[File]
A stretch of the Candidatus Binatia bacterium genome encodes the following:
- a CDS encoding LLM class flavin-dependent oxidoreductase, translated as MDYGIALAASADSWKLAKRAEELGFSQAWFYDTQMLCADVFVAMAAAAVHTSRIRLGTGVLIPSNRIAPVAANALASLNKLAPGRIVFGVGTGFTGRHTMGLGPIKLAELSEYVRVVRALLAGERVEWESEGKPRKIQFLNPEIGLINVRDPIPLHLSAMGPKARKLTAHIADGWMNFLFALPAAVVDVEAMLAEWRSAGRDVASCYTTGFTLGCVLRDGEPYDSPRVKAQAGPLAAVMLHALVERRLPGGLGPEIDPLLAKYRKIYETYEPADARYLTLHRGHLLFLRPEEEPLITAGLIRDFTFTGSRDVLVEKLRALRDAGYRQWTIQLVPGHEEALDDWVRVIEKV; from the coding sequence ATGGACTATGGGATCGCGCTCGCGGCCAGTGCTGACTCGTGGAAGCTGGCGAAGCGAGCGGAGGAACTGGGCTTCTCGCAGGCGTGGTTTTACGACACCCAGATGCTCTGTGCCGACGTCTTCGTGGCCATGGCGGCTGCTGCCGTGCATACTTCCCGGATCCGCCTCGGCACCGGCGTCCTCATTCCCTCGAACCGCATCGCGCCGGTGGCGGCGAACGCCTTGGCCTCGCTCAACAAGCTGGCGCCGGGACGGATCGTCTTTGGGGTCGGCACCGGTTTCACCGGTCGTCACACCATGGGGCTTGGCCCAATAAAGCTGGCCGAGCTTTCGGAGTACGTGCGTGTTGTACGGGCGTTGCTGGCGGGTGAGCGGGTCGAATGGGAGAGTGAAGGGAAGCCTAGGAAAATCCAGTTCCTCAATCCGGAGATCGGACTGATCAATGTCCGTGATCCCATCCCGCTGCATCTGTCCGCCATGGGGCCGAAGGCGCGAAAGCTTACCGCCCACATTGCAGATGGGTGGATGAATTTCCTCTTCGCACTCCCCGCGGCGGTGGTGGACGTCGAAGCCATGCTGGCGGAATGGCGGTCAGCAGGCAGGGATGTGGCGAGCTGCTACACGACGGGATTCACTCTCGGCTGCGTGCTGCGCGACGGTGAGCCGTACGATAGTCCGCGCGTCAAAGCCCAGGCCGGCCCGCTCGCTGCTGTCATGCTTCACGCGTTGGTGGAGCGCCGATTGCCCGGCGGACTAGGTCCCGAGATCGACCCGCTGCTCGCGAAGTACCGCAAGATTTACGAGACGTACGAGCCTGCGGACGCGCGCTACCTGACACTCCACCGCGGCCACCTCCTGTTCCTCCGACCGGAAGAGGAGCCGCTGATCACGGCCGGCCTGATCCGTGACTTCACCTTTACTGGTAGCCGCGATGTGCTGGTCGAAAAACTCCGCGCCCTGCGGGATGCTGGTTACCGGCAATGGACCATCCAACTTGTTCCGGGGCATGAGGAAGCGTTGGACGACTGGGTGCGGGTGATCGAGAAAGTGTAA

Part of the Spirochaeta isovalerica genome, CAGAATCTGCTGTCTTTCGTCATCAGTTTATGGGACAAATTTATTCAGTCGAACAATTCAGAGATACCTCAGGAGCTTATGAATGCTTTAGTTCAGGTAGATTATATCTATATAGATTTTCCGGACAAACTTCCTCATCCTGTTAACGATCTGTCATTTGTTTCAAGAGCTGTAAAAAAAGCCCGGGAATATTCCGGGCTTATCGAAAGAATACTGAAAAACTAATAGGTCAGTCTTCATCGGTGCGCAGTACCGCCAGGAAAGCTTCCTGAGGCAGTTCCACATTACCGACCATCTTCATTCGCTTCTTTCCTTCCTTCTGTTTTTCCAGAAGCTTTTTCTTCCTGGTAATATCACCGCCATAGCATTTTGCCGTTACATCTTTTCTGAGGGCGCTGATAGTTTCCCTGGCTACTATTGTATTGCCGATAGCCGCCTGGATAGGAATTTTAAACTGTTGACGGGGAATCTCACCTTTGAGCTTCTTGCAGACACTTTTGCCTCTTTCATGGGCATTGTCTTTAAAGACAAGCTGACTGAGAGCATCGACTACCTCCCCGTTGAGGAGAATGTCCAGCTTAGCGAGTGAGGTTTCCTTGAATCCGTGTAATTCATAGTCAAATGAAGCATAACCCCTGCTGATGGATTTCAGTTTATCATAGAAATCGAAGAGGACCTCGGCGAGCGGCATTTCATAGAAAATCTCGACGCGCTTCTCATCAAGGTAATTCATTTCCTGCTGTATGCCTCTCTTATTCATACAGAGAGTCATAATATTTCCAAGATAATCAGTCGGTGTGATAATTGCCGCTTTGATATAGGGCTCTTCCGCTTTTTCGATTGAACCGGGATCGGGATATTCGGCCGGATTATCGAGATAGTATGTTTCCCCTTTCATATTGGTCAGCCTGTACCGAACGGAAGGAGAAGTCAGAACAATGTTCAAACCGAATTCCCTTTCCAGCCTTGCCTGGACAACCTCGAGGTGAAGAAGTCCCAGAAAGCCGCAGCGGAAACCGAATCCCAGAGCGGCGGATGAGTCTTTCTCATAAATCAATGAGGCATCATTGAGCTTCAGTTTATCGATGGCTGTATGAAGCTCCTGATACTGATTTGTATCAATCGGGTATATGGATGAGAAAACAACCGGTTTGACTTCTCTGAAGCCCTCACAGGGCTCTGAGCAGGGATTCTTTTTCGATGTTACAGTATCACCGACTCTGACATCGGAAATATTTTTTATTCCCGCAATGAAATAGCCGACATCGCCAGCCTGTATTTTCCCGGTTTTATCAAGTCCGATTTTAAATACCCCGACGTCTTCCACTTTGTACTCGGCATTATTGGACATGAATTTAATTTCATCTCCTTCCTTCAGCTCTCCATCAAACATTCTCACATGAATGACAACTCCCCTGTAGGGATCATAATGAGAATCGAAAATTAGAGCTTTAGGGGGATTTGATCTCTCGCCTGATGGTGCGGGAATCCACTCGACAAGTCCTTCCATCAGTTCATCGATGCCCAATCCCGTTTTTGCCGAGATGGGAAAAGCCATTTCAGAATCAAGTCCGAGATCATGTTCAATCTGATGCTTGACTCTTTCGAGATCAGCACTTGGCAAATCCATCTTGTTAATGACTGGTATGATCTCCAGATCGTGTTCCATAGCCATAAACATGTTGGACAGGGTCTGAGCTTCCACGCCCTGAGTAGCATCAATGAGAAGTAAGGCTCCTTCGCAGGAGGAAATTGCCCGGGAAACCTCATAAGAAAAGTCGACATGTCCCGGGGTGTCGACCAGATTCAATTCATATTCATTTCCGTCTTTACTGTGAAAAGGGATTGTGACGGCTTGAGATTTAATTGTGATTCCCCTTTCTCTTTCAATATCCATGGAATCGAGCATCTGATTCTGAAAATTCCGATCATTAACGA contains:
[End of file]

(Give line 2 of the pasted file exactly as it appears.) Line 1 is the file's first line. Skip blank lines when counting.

- a CDS encoding LLM class flavin-dependent oxidoreductase, translated as MDYGIALAASADSWKLAKRAEELGFSQAWFYDTQMLCADVFVAMAAAAVHTSRIRLGTGVLIPSNRIAPVAANALASLNKLAPGRIVFGVGTGFTGRHTMGLGPIKLAELSEYVRVVRALLAGERVEWESEGKPRKIQFLNPEIGLINVRDPIPLHLSAMGPKARKLTAHIADGWMNFLFALPAAVVDVEAMLAEWRSAGRDVASCYTTGFTLGCVLRDGEPYDSPRVKAQAGPLAAVMLHALVERRLPGGLGPEIDPLLAKYRKIYETYEPADARYLTLHRGHLLFLRPEEEPLITAGLIRDFTFTGSRDVLVEKLRALRDAGYRQWTIQLVPGHEEALDDWVRVIEKV; from the coding sequence ATGGACTATGGGATCGCGCTCGCGGCCAGTGCTGACTCGTGGAAGCTGGCGAAGCGAGCGGAGGAACTGGGCTTCTCGCAGGCGTGGTTTTACGACACCCAGATGCTCTGTGCCGACGTCTTCGTGGCCATGGCGGCTGCTGCCGTGCATACTTCCCGGATCCGCCTCGGCACCGGCGTCCTCATTCCCTCGAACCGCATCGCGCCGGTGGCGGCGAACGCCTTGGCCTCGCTCAACAAGCTGGCGCCGGGACGGATCGTCTTTGGGGTCGGCACCGGTTTCACCGGTCGTCACACCATGGGGCTTGGCCCAATAAAGCTGGCCGAGCTTTCGGAGTACGTGCGTGTTGTACGGGCGTTGCTGGCGGGTGAGCGGGTCGAATGGGAGAGTGAAGGGAAGCCTAGGAAAATCCAGTTCCTCAATCCGGAGATCGGACTGATCAATGTCCGTGATCCCATCCCGCTGCATCTGTCCGCCATGGGGCCGAAGGCGCGAAAGCTTACCGCCCACATTGCAGATGGGTGGATGAATTTCCTCTTCGCACTCCCCGCGGCGGTGGTGGACGTCGAAGCCATGCTGGCGGAATGGCGGTCAGCAGGCAGGGATGTGGCGAGCTGCTACACGACGGGATTCACTCTCGGCTGCGTGCTGCGCGACGGTGAGCCGTACGATAGTCCGCGCGTCAAAGCCCAGGCCGGCCCGCTCGCTGCTGTCATGCTTCACGCGTTGGTGGAGCGCCGATTGCCCGGCGGACTAGGTCCCGAGATCGACCCGCTGCTCGCGAAGTACCGCAAGATTTACGAGACGTACGAGCCTGCGGACGCGCGCTACCTGACACTCCACCGCGGCCACCTCCTGTTCCTCCGACCGGAAGAGGAGCCGCTGATCACGGCCGGCCTGATCCGTGACTTCACCTTTACTGGTAGCCGCGATGTGCTGGTCGAAAAACTCCGCGCCCTGCGGGATGCTGGTTACCGGCAATGGACCATCCAACTTGTTCCGGGGCATGAGGAAGCGTTGGACGACTGGGTGCGGGTGATCGAGAAAGTGTAA